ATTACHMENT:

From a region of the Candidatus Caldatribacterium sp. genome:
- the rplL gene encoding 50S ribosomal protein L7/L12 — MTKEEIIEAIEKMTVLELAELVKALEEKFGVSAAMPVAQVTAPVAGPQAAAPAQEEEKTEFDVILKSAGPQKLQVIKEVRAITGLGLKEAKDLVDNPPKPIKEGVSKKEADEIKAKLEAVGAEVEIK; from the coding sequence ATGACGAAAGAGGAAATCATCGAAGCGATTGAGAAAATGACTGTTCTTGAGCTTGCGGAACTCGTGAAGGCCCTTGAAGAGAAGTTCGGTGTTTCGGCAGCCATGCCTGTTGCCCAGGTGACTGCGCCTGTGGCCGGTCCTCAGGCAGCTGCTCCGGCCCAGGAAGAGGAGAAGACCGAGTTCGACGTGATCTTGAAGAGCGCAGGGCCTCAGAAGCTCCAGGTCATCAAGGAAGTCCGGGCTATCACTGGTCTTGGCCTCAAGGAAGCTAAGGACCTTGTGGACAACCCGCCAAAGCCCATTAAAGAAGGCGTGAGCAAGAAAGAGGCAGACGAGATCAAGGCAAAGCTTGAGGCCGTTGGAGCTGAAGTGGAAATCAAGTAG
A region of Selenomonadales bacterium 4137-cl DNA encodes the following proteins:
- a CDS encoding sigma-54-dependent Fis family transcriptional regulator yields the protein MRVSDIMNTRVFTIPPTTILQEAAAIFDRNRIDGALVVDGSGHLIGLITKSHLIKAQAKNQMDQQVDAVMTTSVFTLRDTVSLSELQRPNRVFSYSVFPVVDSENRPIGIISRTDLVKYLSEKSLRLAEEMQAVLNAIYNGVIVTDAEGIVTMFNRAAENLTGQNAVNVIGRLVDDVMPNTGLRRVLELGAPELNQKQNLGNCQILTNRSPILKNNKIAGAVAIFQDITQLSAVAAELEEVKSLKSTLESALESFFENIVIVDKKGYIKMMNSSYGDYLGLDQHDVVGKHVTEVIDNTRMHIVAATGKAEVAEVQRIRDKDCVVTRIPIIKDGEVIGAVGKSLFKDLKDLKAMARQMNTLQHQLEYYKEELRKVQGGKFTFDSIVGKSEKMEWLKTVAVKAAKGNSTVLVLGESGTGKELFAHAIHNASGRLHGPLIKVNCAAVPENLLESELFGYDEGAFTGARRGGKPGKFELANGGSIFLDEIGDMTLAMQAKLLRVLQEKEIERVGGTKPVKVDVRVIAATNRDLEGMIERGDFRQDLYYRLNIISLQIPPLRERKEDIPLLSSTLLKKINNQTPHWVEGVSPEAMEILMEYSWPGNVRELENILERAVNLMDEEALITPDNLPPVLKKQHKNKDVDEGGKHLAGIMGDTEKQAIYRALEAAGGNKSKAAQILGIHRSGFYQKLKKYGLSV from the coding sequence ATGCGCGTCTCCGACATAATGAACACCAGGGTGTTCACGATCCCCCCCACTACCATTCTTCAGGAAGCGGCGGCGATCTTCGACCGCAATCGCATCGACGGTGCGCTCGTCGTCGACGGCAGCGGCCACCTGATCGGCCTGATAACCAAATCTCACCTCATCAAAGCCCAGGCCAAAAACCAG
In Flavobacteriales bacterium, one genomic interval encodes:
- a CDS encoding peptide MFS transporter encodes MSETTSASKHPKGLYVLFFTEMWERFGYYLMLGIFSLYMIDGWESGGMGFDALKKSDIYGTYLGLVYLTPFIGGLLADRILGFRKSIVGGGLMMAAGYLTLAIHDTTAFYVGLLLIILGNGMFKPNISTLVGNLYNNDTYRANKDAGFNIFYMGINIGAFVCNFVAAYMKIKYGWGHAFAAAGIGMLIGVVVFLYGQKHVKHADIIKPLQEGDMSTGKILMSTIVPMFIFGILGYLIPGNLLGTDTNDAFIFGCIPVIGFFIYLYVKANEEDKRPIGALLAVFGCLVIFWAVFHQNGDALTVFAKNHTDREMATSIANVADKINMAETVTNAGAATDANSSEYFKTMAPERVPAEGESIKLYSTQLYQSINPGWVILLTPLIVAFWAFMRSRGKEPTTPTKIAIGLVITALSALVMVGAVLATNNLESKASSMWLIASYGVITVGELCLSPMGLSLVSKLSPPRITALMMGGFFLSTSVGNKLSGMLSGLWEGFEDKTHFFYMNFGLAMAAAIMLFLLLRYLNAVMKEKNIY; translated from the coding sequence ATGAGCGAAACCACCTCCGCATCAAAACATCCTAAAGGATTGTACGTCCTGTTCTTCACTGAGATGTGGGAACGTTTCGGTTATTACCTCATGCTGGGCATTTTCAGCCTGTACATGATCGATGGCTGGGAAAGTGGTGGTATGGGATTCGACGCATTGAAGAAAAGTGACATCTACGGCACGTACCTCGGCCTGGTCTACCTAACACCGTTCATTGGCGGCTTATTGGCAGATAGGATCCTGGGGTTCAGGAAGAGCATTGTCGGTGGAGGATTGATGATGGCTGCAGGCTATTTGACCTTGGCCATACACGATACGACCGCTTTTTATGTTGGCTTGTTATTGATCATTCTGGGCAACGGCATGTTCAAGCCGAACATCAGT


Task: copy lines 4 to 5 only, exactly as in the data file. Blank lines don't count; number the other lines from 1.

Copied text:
- a CDS encoding sigma-54-dependent Fis family transcriptional regulator yields the protein MRVSDIMNTRVFTIPPTTILQEAAAIFDRNRIDGALVVDGSGHLIGLITKSHLIKAQAKNQMDQQVDAVMTTSVFTLRDTVSLSELQRPNRVFSYSVFPVVDSENRPIGIISRTDLVKYLSEKSLRLAEEMQAVLNAIYNGVIVTDAEGIVTMFNRAAENLTGQNAVNVIGRLVDDVMPNTGLRRVLELGAPELNQKQNLGNCQILTNRSPILKNNKIAGAVAIFQDITQLSAVAAELEEVKSLKSTLESALESFFENIVIVDKKGYIKMMNSSYGDYLGLDQHDVVGKHVTEVIDNTRMHIVAATGKAEVAEVQRIRDKDCVVTRIPIIKDGEVIGAVGKSLFKDLKDLKAMARQMNTLQHQLEYYKEELRKVQGGKFTFDSIVGKSEKMEWLKTVAVKAAKGNSTVLVLGESGTGKELFAHAIHNASGRLHGPLIKVNCAAVPENLLESELFGYDEGAFTGARRGGKPGKFELANGGSIFLDEIGDMTLAMQAKLLRVLQEKEIERVGGTKPVKVDVRVIAATNRDLEGMIERGDFRQDLYYRLNIISLQIPPLRERKEDIPLLSSTLLKKINNQTPHWVEGVSPEAMEILMEYSWPGNVRELENILERAVNLMDEEALITPDNLPPVLKKQHKNKDVDEGGKHLAGIMGDTEKQAIYRALEAAGGNKSKAAQILGIHRSGFYQKLKKYGLSV from the coding sequence ATGCGCGTCTCCGACATAATGAACACCAGGGTGTTCACGATCCCCCCCACTACCATTCTTCAGGAAGCGGCGGCGATCTTCGACCGCAATCGCATCGACGGTGCGCTCGTCGTCGACGGCAGCGGCCACCTGATCGGCCTGATAACCAAATCTCACCTCATCAAAGCCCAGGCCAAAAACCAG
In Flavobacteriales bacterium, one genomic interval encodes: